Robert E. Kersey, musician and educator

The Baltimore Sun

Robert E. Kersey, a trumpet player, music educator and Carroll County public schools administrator, died of cancer Sunday at the Shores at Wesley Manor Health Care Center in Ocean City, N.J. The former Westminster resident was 84.

Born in Trenton, N.J., he played the trumpet as a boy. When his father was named manager of the Hotel Lafayette in Atlantic City, N.J., he became a regular listener to live bands at venues at the resort.

During World War II, he played in an Army Air Forces band and was an infantry rifleman at the Battle of the Bulge. He later toured Europe with the 16th Regiment Band.

After the war, he played with the Alex Bartha Orchestra at the Steel Pier. In a 1987 Sun interview, he recalled that the music scene was so rich that living in Atlantic City was like "giving a cat a fish market."

He commuted to New York and received a certificate from Brooklyn Conservatory of Music and a bachelor's degree from New York University. He then moved to New York and was an NBC music librarian and arranger for its radio and live television shows.

In 1951, his wife, the former Florence Beach, developed a lung infection doctors said was exacerbated by New York City air.

Mr. Kersey began sending letters to rural school systems in hopes of getting a job. Carroll County contacted him first and Mr. Kersey took a train to Baltimore, met the Carroll County superintendent at Penn Station, signed a teaching contract over a cup of coffee and took a return train to New York.

He finished his job at NBC, played the summer at Atlantic City and drove to Westminster in a beat-up 1940 Chevrolet. He became one of two circuit-riding instrument teachers who visited schools in Taneytown, Mount Airy, New Windsor, Union Bridge and Sykesville.

He taught in Carroll County for two years, then joined the Baltimore County school system, where he taught for 12 years at Sudbrook and Milford Mill schools. He earned his master's degree at Peabody Conservatory and his doctorate from the University of Maryland, and was also an instructor and band director at Western Maryland College, now McDaniel College.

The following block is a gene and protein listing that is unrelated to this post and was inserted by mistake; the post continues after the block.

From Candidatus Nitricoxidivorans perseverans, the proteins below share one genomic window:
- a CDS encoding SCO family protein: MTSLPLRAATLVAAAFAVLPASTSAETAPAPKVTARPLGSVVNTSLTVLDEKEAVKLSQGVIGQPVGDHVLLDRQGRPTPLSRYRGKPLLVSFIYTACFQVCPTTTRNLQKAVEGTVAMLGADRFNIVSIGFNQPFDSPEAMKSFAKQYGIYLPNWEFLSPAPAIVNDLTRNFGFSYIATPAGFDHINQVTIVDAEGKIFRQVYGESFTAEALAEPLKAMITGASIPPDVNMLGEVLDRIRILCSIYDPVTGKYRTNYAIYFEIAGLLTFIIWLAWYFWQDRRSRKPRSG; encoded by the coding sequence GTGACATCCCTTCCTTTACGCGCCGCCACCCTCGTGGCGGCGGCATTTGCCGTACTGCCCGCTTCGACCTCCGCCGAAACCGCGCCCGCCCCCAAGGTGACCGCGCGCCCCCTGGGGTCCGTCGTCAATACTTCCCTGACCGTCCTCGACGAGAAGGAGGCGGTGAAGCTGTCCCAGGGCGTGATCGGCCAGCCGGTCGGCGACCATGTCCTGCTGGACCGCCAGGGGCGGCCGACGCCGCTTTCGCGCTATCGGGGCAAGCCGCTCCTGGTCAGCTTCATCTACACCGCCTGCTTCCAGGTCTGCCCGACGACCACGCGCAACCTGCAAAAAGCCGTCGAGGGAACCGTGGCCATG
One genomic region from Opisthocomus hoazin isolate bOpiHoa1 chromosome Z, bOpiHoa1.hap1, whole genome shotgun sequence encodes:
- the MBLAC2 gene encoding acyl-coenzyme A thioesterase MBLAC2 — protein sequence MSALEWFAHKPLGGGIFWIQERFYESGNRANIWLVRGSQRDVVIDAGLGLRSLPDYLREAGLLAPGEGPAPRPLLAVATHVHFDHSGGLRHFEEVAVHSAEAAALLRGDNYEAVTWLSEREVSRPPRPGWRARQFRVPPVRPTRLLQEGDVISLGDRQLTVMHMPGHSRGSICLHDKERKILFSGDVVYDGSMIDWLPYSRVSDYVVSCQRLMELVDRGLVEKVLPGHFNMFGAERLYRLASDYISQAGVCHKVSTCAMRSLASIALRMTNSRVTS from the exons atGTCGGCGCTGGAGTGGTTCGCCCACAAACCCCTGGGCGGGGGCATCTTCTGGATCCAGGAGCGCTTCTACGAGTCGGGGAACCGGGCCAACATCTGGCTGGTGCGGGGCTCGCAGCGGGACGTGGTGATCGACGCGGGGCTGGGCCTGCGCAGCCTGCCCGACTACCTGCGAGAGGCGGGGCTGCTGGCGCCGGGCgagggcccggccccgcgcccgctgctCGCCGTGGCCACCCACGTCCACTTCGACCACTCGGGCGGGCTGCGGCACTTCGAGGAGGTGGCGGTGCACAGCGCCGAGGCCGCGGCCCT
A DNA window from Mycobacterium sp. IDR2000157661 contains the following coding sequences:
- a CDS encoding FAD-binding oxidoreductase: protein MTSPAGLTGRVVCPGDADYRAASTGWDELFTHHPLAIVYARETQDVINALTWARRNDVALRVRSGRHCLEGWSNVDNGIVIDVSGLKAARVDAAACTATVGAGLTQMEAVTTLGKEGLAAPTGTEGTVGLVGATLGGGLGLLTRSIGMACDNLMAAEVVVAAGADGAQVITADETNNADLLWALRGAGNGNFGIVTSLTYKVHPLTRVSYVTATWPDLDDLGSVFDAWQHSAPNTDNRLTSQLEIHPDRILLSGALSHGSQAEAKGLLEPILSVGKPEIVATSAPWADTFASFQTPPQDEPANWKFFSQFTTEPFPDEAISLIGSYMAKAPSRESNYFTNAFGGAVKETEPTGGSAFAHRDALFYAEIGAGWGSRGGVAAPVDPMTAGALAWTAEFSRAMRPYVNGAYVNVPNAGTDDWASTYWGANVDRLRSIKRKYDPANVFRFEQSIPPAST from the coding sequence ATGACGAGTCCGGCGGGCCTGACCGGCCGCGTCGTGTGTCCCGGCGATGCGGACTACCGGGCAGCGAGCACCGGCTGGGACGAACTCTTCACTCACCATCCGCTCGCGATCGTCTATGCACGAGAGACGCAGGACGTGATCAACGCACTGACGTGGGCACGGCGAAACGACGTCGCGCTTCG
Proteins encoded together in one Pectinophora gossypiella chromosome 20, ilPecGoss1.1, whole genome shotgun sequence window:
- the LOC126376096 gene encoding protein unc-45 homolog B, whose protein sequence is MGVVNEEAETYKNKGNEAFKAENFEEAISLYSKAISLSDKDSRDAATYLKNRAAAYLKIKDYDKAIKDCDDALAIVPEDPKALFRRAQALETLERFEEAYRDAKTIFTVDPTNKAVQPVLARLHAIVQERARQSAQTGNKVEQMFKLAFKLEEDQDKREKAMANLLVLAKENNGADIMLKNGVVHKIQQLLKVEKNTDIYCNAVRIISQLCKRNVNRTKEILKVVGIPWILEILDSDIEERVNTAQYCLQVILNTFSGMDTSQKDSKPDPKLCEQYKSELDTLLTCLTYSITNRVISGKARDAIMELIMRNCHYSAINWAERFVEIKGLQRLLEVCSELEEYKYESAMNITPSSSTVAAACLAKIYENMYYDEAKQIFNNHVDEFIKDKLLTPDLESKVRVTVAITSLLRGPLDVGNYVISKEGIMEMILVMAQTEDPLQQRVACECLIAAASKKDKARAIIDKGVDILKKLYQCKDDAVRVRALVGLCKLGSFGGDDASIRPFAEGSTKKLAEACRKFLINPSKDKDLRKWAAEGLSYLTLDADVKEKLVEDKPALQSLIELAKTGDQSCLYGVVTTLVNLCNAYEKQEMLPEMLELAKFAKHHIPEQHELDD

He also led the Pikesville Kiwanis Band and did freelance musical work. In the summer, he returned to Atlantic City, where he performed at nightclubs and composed music for the Ice Capades.

In 1967, Mr. Kersey returned to Carroll County as supervisor of music and art. He was promoted to director of curriculum, assistant superintendent and then acting superintendent of Carroll County schools for a six-month period in 1987.

He had a musical group, Bob Kersey's Big Band, and helped run September Song, a charity event that raised nearly $200,000 in 21 years.

He was also a former president of the Maryland Music Educators Association and a past president of the Carroll County Arts Council.

He wrote numerous musical compositions, several of which made their premiere at Peabody, and also published music education books.

A memorial service will be held at noon Wednesday at Holy Trinity Episcopal Church in Ocean City, N.J.

In addition to his wife of 62 years, survivors include a daughter, Karen Kersey Tangney of Ocean City, N.J.; and a granddaughter.

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